Statement updated at 3:50PM on February 28, 2023 upon passage of House Bill 3 by the Kentucky House.

Mara Powell

Statement from Dr. Terry Brooks, executive director of Kentucky Youth Advocates

LOUISVILLE, KY – As House Bill 3 advances through the legislative process, including today’s passage by the House Appropriations and Revenue Committee and then House of Representatives, we are reminded of the critical tipping point in which the Commonwealth stands when it comes to the juvenile justice system. Yes, there must be discussion on the very real state budget implications that sustained improvements to the juvenile justice system will require. And yes, there must be continued discussion on the very real implications of these changes for both improving public safety and developing a better system to get young people back on the right track after making a mistake.

As we’ve shared before, we applaud significant changes by Representatives Bratcher and Nemes in this legislation to remove the requirement to extend a child’s probationary period indefinitely and to remove the section requiring a child’s truancy case be referred to court. We especially appreciate Representative Moser championing the committee substitute today to ensure that when youth enter the Department of Juvenile Justice, they are provided access to behavioral health screening and services, such as substance use disorder treatment, and to restorative justice practices – and the scope of evidence-based treatment available should continue to be expanded through bill negotiations. The committee substitute adopted by the committee today also includes funds to renovate and operate a youth detention center in Jefferson County, as well as funds for transporting youth and staffing detention centers.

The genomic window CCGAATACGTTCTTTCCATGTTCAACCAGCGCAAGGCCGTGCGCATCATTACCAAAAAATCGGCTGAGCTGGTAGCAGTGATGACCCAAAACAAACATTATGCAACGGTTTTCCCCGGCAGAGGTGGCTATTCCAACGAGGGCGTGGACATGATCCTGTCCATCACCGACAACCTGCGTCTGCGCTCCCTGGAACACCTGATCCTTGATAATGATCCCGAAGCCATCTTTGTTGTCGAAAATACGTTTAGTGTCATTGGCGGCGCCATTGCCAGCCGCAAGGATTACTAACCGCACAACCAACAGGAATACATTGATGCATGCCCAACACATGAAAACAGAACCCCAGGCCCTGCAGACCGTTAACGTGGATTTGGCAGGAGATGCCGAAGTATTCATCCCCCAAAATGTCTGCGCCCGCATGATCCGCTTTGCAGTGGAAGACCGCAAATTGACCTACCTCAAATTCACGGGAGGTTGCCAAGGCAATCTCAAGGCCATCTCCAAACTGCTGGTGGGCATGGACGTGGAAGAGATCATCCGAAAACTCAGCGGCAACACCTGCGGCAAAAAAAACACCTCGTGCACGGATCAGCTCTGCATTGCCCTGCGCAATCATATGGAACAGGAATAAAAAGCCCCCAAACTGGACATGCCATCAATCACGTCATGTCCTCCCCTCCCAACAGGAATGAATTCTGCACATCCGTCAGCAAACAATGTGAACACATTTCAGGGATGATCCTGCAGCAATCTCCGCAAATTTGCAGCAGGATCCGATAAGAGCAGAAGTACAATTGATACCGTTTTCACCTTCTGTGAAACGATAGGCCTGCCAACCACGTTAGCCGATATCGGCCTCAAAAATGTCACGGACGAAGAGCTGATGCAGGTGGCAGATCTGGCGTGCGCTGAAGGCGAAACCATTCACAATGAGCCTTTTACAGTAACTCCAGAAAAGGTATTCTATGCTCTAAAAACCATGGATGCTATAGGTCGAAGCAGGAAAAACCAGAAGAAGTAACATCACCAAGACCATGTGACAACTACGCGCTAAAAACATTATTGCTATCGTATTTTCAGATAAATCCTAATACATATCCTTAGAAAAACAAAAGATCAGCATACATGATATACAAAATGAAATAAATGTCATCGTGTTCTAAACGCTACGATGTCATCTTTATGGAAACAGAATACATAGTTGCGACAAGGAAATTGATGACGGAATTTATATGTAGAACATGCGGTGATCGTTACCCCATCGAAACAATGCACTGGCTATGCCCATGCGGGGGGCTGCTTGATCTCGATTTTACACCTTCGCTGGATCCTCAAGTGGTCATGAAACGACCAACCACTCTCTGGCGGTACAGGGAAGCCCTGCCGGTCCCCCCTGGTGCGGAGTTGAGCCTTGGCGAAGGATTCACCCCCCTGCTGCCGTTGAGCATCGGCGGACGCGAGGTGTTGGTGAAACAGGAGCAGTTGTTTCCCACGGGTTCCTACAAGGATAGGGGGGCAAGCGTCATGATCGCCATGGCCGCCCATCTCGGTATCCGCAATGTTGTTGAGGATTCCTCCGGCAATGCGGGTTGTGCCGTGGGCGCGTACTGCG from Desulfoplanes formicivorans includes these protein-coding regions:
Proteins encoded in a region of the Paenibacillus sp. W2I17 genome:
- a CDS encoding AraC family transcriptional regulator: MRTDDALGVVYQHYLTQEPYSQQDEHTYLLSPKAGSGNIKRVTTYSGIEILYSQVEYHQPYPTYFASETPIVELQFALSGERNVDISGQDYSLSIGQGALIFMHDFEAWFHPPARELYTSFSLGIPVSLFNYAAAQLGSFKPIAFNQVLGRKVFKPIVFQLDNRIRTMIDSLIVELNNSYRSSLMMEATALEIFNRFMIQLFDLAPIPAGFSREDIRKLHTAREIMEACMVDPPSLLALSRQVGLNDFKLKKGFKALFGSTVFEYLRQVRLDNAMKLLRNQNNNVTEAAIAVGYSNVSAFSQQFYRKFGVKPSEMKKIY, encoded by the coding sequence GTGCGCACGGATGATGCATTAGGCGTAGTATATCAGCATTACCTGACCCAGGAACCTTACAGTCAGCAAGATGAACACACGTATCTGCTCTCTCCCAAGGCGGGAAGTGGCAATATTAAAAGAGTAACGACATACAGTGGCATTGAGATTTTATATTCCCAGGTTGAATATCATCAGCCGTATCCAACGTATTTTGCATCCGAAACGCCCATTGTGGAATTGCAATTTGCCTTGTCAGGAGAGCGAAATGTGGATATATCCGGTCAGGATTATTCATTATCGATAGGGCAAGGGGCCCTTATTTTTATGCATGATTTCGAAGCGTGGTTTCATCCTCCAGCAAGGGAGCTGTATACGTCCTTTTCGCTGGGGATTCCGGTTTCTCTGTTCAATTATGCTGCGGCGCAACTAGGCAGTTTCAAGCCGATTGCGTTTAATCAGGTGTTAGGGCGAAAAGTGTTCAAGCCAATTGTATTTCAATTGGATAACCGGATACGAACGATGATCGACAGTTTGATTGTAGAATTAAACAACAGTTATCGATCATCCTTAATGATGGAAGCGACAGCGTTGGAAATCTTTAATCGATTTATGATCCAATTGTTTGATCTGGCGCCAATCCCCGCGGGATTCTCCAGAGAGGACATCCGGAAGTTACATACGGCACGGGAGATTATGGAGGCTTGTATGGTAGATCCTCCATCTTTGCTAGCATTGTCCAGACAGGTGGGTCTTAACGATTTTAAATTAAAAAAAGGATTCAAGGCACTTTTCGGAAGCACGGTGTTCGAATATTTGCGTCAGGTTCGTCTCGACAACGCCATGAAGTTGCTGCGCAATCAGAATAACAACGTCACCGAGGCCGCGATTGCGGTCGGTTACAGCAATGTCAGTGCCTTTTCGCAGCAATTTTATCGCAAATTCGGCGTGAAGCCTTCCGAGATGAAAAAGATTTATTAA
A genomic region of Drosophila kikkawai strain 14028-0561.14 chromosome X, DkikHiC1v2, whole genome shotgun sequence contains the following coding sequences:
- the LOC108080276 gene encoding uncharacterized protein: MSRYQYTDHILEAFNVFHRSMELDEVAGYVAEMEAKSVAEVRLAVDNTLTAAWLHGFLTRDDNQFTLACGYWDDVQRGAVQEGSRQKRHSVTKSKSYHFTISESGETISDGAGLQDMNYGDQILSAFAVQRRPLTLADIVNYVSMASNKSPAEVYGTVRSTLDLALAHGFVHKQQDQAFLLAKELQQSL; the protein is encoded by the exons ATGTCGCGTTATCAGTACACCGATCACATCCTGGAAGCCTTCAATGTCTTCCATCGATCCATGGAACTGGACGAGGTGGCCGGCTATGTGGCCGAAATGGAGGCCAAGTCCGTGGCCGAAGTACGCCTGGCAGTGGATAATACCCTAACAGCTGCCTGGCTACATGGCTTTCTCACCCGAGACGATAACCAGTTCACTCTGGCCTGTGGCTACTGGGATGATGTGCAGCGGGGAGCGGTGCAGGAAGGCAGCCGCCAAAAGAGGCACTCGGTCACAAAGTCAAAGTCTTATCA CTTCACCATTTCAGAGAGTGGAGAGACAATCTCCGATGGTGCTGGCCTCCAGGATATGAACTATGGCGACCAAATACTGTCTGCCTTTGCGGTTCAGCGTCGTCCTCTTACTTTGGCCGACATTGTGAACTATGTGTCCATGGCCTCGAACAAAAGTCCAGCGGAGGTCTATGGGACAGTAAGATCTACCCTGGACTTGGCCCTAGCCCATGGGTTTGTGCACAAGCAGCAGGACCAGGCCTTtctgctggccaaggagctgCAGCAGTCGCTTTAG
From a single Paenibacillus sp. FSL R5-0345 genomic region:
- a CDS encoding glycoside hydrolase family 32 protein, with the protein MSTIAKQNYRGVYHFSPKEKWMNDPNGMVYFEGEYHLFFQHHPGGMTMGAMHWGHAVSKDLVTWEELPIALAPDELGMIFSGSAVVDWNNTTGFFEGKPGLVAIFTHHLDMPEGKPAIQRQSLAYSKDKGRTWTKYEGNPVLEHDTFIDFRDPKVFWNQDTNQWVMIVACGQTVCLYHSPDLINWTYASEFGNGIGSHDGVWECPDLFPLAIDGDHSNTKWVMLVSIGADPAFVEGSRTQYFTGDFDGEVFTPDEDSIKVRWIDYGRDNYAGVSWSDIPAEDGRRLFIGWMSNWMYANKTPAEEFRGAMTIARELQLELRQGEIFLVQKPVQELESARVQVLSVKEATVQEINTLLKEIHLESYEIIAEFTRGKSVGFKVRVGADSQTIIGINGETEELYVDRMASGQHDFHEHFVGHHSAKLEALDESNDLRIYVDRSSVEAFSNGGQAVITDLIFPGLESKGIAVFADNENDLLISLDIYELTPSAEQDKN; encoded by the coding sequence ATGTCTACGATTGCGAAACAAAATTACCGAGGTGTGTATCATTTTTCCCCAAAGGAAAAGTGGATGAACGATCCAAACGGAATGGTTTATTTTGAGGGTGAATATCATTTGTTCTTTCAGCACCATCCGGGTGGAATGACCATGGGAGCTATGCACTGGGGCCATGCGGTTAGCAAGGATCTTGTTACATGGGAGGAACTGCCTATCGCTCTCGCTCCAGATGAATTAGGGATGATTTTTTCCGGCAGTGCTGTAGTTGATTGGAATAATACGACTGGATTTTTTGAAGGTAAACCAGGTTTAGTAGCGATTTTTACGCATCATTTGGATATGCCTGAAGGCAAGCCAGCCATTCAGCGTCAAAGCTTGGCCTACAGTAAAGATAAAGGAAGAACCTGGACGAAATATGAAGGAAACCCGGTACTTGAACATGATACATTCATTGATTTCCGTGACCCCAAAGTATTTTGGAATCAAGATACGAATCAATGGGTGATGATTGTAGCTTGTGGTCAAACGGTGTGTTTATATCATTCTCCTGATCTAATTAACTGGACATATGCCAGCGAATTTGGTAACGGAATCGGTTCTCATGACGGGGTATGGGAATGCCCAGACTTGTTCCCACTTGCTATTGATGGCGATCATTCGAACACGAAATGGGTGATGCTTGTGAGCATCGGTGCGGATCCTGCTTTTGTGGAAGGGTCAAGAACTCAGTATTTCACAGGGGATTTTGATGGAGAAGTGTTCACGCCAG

We realize that the General Assembly is working hard to reform the operations of the detention center system. And while safety concerns for the community, the staff, and the young people is critical, the detention reforms must also include a focus on connectivity to families and the community, education and career programming, and an articulated re-entry process. We believe that our lawmakers understand the sweeping changes called for and hope to see a new vision on this facet of the juvenile justice system in the immediate.

While the changes to date are important, carry substance, and are to be applauded, we would challenge the legislature to make this bill even better as it works to protect public safety and to get kids back on track! For instance, we believe that judicial discretion must be upheld when it comes to detaining youth, rather than making it a legislative mandate, especially as we know that detention is expensive and actually increases the likelihood of recidivism. While we’re glad to see a lowered timeframe from five to three years for sealing youth records, we still urge the General Assembly to remove or significantly narrow to the most severe offenses when it comes to the unsealing of court records – which can impact a youth’s ability to gain employment or attend higher education in the future. Additionally, we ask that youth with significant developmental or intellectual disabilities have alternatives to detention and transportation by DJJ that account for their specialized needs as this bill advances into the Senate.

The juvenile justice system is, at best, a complex maze along a continuum of interventions. Its impacts on the young people who intersect with it are profound and long-lasting. While it is vital to address the issue of detention, it is perhaps even more vital to make a commitment to tackle the system in a broad and full-on manner as we look ahead to the 2024 session.  That means paying as much attention to prevention, community-based supports, and proven interdictions as we do on detention. If and when we muster the courage to tackle that entire spectrum, then we can truly talk about fundamental juvenile justice reform.

We appreciate our lawmakers engaging in honorable discussions to improve the Department of Juvenile Justice and the outcomes of youth. As these legislative days move by so rapidly, that discussion must continue as the bill advances for deliberation in the Senate with a clear attention to evidence-based practice.

Stay up-to-date on Blueprint for Kentucky’s Children priorities and other bills that are good for kids on our Kentucky General Assembly Bill Tracker.


About Kentucky Youth Advocates
Kentucky Youth Advocates believes all children deserve to be safe, healthy, and secure. As THE independent voice for Kentucky’s children, we work to ensure policymakers create investments and policies that are good for children. Learn more at